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Obtaining and preparing food is neither difficult nor mysterious. Eating fresh, simple food from sustainable sources is easy, affordable and practical. I was seriously taken aback to read that you believe that you can't make your daughter zucchini or something like it every night. You don't have to make your own bread and pasta, raise your own eggs, or grow your own vegetables to do something better than travel-weary convenience foods. Just like we check the labels to make sure our foods don't have HFCS or trans fats, we can keep an eye on how local our foods are. Sourcing local, wholesome products in the Bay Area is easier to do here than anywhere else in the country. We have the opportunity to know our farmers, our butchers, our cheese mongers, and those relationships are invaluable sources of knowledge and components of community.
Part of eating sustainably is doing what is sustainable for your family - despite your interpretations, Michael Pollan's message is not an all-or-nothing mandate, and I don't think you're going to be banned admission to the next Slow Foods event if you are known to resort to the occasional Dr. Pepper or Lean Cuisine. However, as with most things in life, you have to be relatively organized and make strategic choices to make it work for you personally - so cook in batches over the weekend and freeze things or use it up over the week, dry some of that pasta when you do make it, order your vegetables and meat from a CSA to eliminate shopping trips, have a tomato canning party at the end of Summer, don't attempt to cook things beyond your skill or experience level when time is an issue, and teach the kids simple tasks like grating cheese or tearing up salad. When your schedule requires the convenience, go ahead and buy prepared foods - even, yes, a rotisserie chicken - from a local market, hit up your local restaurant or even a taco truck. These are acts that directly benefit people who live and work in our community without taking too much time out of a busy schedule.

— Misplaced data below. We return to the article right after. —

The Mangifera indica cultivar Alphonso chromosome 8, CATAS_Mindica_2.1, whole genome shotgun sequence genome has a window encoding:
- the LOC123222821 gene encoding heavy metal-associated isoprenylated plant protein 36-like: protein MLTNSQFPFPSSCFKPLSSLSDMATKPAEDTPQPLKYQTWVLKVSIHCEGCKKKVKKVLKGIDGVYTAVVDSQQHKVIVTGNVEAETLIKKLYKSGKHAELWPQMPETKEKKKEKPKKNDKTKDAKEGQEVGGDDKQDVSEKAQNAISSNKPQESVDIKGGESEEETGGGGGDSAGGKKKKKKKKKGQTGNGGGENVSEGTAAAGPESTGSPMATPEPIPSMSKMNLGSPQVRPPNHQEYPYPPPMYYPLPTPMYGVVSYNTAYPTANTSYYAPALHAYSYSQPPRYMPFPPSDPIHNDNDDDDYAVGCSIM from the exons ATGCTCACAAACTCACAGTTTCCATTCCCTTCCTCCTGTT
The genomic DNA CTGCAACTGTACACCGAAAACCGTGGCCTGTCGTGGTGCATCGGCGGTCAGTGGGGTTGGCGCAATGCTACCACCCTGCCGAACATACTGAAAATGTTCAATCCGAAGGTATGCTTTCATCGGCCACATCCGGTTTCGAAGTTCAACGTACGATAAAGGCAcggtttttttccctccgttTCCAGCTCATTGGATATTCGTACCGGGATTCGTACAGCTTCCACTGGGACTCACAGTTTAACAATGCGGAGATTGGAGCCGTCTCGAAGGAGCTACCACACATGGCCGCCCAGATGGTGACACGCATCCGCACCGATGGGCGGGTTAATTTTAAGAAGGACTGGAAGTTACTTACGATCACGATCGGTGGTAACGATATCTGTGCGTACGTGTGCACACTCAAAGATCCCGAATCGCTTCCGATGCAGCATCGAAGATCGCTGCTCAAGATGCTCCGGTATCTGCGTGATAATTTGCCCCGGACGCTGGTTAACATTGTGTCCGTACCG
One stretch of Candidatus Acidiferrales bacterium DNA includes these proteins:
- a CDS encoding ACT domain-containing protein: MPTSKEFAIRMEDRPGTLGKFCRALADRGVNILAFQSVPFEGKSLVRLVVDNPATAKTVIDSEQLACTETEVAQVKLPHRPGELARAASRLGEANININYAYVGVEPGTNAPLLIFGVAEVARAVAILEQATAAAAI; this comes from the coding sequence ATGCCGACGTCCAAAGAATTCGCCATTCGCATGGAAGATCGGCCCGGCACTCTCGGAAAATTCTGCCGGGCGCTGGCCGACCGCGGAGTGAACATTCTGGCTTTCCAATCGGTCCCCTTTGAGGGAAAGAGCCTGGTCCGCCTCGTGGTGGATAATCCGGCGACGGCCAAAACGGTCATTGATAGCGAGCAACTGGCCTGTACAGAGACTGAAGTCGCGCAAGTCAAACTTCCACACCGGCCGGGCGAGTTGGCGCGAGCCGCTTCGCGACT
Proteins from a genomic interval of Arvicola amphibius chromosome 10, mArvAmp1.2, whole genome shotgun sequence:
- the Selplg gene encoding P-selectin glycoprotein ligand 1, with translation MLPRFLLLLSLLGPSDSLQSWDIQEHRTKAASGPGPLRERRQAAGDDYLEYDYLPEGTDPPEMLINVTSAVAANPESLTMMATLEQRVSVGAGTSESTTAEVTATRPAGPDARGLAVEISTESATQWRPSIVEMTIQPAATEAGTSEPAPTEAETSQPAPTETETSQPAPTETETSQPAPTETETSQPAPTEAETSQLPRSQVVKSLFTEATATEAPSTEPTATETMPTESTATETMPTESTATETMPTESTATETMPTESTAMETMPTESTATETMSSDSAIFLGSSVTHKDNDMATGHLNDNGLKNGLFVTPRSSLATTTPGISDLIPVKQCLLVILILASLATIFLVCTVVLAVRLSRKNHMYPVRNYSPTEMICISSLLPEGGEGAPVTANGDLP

Finally, a woman whose husband does most of the cleaning is not unfairly saddled with the burden of cooking. Sounds like a pretty fair divide, there. On behalf of my own mother, the single mom for whom the bag of salad was practically invented, I have to point out how good you've got it. You really have nothing to whine about, except that, like most people, you feel guilty and inadequate when compared to an ideal. None of us are perfect, but that is no excuse not to do your best and strive for better.
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